Emmanuel Levinas’ thought seems to be strictly neither rational, phenomenological nor ontological, and it thus intentionally exposes itself to the asking of the question ‘why call it philosophy at all’? While we may have trouble containing Levinas’ thought within our traditional philosophical boundaries, I argue that this gives us no reason to exclude him from philosophy proper as a mere poser, but rather provides the occasion for reflection on just what it means, in an ethical manner, to call something ‘philosophical’. Instead of asking whether or not philosophy can ‘contain’ Levinas’ thought, I contend that it would be more ethical to instead re-phrase the question in terms of ‘sociality’. When we do this, I argue, we can indeed justifiably call Levinas’ thought philosophy.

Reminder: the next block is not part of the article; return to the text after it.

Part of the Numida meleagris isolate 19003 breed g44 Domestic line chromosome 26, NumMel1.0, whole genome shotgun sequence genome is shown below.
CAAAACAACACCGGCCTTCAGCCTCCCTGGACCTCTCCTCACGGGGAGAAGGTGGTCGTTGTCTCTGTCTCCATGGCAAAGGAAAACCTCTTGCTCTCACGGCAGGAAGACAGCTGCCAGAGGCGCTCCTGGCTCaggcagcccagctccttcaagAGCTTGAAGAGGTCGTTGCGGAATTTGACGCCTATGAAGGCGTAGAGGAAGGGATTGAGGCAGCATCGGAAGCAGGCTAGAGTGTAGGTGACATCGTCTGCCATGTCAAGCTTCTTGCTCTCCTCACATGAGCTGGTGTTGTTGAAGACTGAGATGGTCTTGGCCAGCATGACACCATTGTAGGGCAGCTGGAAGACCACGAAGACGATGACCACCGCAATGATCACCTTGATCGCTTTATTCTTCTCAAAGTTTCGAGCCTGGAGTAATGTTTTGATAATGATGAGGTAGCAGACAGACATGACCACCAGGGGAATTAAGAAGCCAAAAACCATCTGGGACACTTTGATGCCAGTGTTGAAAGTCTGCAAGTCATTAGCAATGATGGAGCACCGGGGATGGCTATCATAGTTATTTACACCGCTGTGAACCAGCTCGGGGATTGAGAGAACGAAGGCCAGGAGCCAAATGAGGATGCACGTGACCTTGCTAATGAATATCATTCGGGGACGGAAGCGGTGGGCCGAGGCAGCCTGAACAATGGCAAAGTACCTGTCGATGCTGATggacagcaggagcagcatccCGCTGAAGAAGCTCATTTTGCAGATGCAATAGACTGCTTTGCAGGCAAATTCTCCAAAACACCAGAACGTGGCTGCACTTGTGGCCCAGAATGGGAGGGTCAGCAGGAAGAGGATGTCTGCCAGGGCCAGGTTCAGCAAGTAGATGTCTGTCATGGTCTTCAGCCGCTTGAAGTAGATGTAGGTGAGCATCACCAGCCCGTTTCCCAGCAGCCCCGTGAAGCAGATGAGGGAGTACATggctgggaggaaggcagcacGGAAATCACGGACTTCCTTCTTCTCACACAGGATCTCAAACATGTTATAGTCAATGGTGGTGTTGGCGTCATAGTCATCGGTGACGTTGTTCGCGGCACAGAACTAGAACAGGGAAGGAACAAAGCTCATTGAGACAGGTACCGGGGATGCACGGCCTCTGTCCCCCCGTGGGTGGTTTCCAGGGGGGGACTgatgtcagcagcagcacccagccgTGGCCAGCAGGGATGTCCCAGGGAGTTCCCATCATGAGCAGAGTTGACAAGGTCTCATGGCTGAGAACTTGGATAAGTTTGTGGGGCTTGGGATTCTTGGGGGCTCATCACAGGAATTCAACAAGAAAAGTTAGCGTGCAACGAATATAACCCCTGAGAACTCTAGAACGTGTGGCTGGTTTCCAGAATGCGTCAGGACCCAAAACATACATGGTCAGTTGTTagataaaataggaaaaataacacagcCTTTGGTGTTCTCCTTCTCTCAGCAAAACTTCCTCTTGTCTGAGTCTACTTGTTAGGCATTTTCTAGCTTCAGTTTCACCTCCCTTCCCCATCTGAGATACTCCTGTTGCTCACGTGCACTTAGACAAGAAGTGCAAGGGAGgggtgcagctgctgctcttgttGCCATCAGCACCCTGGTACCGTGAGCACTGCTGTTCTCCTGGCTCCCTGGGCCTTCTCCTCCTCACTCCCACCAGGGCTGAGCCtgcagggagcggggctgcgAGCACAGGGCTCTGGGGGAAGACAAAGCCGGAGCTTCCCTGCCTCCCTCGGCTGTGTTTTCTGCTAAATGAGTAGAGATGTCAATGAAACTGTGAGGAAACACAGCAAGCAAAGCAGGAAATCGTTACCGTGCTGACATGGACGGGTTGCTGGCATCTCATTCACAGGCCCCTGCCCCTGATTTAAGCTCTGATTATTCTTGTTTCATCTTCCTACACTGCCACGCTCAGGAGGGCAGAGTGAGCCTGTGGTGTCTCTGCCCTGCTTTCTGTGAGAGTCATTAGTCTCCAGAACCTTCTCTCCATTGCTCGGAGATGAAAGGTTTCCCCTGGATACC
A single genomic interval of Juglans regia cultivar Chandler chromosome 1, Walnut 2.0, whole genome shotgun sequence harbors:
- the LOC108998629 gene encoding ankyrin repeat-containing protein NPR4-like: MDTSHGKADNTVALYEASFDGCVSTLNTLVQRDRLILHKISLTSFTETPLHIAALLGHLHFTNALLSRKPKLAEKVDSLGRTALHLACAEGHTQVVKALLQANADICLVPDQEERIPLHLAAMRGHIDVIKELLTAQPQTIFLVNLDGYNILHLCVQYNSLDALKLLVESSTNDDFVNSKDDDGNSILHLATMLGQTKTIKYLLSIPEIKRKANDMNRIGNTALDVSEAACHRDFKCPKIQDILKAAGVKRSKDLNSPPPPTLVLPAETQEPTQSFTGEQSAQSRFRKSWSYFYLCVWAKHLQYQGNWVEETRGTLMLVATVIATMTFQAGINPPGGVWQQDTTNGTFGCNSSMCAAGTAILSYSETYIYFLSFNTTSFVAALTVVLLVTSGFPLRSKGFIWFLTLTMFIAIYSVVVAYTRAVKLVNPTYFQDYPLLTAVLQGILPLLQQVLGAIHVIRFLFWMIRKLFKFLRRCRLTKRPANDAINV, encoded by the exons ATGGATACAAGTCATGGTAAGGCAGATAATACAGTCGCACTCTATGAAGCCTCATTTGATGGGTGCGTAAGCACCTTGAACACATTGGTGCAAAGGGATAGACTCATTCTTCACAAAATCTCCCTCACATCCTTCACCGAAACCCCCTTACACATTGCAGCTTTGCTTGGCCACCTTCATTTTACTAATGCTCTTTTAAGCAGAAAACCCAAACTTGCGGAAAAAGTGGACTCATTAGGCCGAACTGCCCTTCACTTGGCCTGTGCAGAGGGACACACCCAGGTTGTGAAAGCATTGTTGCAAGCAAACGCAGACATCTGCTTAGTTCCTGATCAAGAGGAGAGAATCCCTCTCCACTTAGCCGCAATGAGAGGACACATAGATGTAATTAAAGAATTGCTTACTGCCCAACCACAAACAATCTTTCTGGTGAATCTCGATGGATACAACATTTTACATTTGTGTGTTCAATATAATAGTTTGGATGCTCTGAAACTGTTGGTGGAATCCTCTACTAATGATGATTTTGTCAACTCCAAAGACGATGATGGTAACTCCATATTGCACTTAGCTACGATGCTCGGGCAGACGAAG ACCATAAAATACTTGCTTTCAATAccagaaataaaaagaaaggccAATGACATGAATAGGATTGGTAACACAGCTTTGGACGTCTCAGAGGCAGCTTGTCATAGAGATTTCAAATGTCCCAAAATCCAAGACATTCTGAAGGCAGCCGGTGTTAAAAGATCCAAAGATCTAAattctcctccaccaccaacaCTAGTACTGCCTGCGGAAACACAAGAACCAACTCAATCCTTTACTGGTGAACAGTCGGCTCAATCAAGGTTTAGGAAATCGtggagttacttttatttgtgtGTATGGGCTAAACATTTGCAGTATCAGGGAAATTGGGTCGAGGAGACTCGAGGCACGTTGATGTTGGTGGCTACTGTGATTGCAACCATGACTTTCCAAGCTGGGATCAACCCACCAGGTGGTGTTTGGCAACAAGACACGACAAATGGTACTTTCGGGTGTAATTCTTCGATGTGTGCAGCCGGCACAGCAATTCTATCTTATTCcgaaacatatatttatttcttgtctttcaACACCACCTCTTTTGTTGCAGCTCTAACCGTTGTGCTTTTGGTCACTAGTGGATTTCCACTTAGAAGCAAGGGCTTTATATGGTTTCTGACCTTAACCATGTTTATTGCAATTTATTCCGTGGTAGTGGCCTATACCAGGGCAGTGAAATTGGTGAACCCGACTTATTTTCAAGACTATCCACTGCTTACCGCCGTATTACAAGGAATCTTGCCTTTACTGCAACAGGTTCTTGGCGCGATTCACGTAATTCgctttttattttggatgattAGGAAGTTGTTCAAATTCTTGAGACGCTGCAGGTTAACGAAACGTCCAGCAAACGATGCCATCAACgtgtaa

|Number of pages||10|
|Publication status||Published - 2006|